When I set out to start a blog, it definitely wasn’t my top priority. At the time, I was running a catering company and was using the blog just as a way to keep the catering site current. But I started to see the blog could be a business on its own and give me the freedom to drop the stress of the catering business and cook the foods I really wanted on my schedule.
Over the last couple years, I’ve stopped thinking about my blog as a side project and started giving it the attention it really deserves. One of the biggest changes I’ve made is making email a big part of my entire blog strategy.
There’s a lot that goes into running a successful blog – in no way am I saying that I’ve got it all figured out – but when it comes to using email, I’ve seen how it can directly turn into new engaged readers on my site.
Here’s a list of six important things I’ve learned about using email for my blog, Zenbelly:
Social’s Great, But Have You Tried Email?
Facebook, Instagram, and other social media platforms are a fantastic outlet for sharing your blog posts. I follow a bunch of blogs on social and love seeing their photos and videos. But the thing I’ve learned about social is that it’s a stagnant platform. There isn’t a ton of movement from a beautiful Instagram or Facebook photo to the actual post on my site.
But email is all about clicking. On the days I send out emails, I’m seeing a direct spike in my web traffic and pageviews. This isn’t something I can say for social media – no matter how many likes it gets.
Email Doesn’t Take a Lot of Time
One of the biggest hold-ups I had for taking the leap into email was time. After brainstorming new dishes, testing them out, taking captivating step-by-step photos, writing a recipe and accompanying blog post, and posting it to Facebook and Instagram, there just wasn’t a whole lot of extra time to start something new.
Then I discovered sending emails via an RSS Feed. Some email providers are able to practically build an email newsletter just by providing your blog’s web address. With a few minor tweaks initially, I was able to get a weekly newsletter up and rolling with very minimal effort on my end – which is great when you’re running a one-person business.
Make Your Subscribers Feel Like VIPs
Everyone likes to feel special. When it comes to your blog, incentivize your followers to subscribe to your emails by offering them something exclusive that can’t be found just by visiting your website.
Don’t worry – this doesn’t have to cost you time or money. You have lots of existing blog content you could simply repurpose for subscribers in a new way. For me, this means pulling together recipes and posts in an exclusive Holiday Recipe Guide or an Instant Pot Cooking Guide, a downloadable PDF exclusive to my subscribers.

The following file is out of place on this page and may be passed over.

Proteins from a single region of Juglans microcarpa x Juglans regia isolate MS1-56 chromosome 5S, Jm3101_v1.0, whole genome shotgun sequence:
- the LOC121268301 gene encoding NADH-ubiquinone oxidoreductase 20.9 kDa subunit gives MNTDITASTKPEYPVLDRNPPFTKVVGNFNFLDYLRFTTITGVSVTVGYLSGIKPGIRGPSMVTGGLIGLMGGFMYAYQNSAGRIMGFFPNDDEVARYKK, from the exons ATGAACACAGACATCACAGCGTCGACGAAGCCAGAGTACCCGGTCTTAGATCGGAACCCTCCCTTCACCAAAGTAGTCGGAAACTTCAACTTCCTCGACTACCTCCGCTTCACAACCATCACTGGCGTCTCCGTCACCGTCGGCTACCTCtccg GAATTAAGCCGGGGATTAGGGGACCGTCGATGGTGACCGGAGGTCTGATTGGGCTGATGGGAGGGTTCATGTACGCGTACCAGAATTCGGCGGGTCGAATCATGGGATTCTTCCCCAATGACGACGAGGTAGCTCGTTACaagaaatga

Creating Good Emails is Simple
Make your email stand out amongst all the rest. With just a few quick tweaks, you can make your emails have the personalization and feel of the brand of your blog.
Don’t just stick with the original email defaults. Add your blog’s logo and pull in the colors that match your brand. Include pictures to accompany the posts in your email and customize the color and wording of your call-to-action buttons. If you want to do even more to help your deliverability, check out these email design tips as well.
Don’t Be Afraid of Sending to Smaller Audiences
The way you’ve built up your email database in the past, may not have been done with all the best practices. Sending to a smaller list that’s more engaged with your content will deliver better results. While it can be scary to see your overall list size drop, you need to have the courage to know you’re doing the right thing for your brand.
Previously, I had many people subscribe to my newsletters in a partner campaign with another brand. While I knew I did have the permission to email them, I just didn’t feel like they all had intentionally wanted to join my list. So I sent a re-engagement email to this list asking them to opt-in a second time just to be sure. While the overall list size dropped a little, this hyper-engaged list is now opening emails often with a 50% open rate (holy cow!) and the list continues to grow.
Ensure Your Audience Wants Your Messages
Sending emails to bunch of disengaged email addresses can affect you a whole lot more than you think. It’s not just the fact your emails are sitting sad, lonely, and unopened in someone’s inbox, it’s the fact that your overall email deliverability can be affected negatively if email providers think you’re sending out unwanted messages.
To combat this, you want to make sure that everyone who’s in your database clearly knows what they signed up for. Not only should you be using an email opt-in to sign up, but consider offering your users multiple options. For instance, my subscribers can pick if they want to receive my emails once a week or once a month.
Deciding to make my blog a top priority meant making email a top priority. The success of Zenbelly relies on people making it to my site to read the posts. While social media is great at keeping my brand in front of my audience, it’s email that’s bringing people to my site time after time.